This week I participated the 34th IEEE International Conference on Data Engineering (ICDE 2018) in Paris, France, together with my colleagues and co-authors Jefrey Lijffijt and Wouter Duivesteijn. I had two papers in poster session, the first presented by me and the second by Jefrey:
Kai Puolamäki, Emilia Oikarinen, Bo Kang, Jefrey Lijffijt, Tijl De Bie. Interactive Visual Data Exploration with Subjective Feedback: An Information-Theoretic Approach. In Proc ICDE, 1208-1211, 2018. Poster, extended version at arXiv:1710.08167 [stat.ML]
Jefrey Lijffijt, Bo Kang, Wouter Duivesteijn, Kai Puolamäki, Emilia Oikarinen, Tijl De Bie. Subjectively Interesting Subgroup Discovery on Real-valued Targets. In Proc ICDE, 1352-1355, 2018. Extended version at arXiv:1710.04521 [stat.ML]
ICDE is the premier conference in the field of data engineering. It was quite an interesting experience for me, because my own computer science background is in the field of computational data analysis - the relevant keywords being machine learning, data mining, data science, and artificial intelligence - but not on the data engineering nor databases.
One of the pains in being in growing and continually developing field is fragmentation of research topics and people to different sub-disciplines. This was visible also in the ICDE: in addition to the traditional core topics of the conference there were many papers that could as well have been presented, e.g., in data mining or visualisation venue. This applies to our papers above as well, topics of which are relevant also for, e.g., the data mining and visualisation communities.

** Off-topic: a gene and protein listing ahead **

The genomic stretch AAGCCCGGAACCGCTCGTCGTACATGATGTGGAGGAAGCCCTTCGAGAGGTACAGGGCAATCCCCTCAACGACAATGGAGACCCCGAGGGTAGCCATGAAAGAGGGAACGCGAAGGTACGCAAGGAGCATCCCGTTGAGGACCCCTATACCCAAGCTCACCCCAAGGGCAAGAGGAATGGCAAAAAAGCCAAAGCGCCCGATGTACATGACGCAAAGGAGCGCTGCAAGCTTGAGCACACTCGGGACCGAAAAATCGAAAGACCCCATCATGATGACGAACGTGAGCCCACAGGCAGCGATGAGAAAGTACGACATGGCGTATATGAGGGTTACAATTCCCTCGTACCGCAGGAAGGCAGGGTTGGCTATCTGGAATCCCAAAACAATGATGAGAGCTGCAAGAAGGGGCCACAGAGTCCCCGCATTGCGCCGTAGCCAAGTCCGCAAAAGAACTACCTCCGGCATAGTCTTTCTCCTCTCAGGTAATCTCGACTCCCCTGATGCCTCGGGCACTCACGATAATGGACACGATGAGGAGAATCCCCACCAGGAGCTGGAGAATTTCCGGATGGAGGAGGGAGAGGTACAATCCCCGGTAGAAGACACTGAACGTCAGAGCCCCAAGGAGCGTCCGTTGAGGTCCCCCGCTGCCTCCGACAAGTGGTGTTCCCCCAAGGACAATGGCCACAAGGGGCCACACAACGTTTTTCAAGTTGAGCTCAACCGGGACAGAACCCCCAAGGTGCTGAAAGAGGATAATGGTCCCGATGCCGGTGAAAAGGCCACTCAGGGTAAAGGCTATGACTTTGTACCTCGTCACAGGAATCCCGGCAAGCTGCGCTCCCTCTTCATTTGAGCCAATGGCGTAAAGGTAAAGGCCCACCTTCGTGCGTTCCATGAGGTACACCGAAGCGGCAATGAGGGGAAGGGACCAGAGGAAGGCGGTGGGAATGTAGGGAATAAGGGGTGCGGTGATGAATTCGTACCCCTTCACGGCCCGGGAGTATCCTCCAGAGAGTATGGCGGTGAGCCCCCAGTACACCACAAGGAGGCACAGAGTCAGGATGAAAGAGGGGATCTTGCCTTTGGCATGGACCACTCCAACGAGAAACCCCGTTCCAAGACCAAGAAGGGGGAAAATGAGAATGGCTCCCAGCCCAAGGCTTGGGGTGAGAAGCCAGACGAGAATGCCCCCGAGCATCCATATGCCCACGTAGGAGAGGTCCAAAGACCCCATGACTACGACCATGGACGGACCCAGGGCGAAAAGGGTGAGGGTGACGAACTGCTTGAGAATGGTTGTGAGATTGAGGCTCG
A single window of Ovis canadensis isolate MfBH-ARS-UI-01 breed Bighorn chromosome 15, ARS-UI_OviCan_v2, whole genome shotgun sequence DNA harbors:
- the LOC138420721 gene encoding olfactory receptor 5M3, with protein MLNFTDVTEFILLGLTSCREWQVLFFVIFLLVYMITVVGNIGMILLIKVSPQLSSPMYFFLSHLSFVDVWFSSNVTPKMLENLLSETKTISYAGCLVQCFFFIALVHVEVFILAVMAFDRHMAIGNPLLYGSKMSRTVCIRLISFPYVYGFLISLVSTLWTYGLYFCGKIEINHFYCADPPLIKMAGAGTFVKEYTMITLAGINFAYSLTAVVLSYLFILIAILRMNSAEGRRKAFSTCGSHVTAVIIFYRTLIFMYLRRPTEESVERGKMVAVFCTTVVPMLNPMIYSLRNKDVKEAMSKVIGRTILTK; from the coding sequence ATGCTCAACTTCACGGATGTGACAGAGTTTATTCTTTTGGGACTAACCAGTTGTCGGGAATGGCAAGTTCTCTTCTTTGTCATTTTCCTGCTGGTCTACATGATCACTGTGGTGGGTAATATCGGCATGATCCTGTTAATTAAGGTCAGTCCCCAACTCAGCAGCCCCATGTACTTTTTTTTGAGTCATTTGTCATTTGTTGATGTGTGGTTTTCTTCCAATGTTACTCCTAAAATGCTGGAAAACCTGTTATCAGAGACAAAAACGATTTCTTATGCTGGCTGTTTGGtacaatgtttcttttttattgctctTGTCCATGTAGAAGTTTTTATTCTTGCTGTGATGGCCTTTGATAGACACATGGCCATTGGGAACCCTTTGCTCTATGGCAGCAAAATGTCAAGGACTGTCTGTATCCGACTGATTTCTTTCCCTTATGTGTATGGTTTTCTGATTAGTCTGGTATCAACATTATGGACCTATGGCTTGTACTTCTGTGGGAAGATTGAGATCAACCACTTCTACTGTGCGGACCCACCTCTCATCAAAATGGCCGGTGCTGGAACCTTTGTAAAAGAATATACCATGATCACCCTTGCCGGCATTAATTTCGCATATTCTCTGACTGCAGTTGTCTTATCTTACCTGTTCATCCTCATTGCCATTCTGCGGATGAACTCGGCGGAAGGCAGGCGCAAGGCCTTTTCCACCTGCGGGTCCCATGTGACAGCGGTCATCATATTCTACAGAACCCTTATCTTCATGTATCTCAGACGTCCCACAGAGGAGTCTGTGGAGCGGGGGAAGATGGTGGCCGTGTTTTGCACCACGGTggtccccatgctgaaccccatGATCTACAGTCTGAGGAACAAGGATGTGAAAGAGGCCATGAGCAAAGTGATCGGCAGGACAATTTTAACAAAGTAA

Generally speaking, it happens sometimes that the same problems are being worked on neighbouring disciplines - often from different starting points - without people knowing and benefiting from each others’ work. It is clear that all parties would benefit from better inter-disciplinary communication. There is nothing new here, we tried to solve the problem with respect to visual analytics already almost a decade ago; still waiting for the solution…
As an added benefit, the spring in Paris is substantially warmer than the spring in southern Finland. I spent two nights in Paris and in my mornings there I ran a total of 23 kilometers, on both days in good time to make it to the keynote talks that began at 8:30. :) Before 7 o’clock in the morning the streets next to the Seine river were quite occupied by the runners, after which the sun rose and the rest of the Paris seemed to really wake and warm up.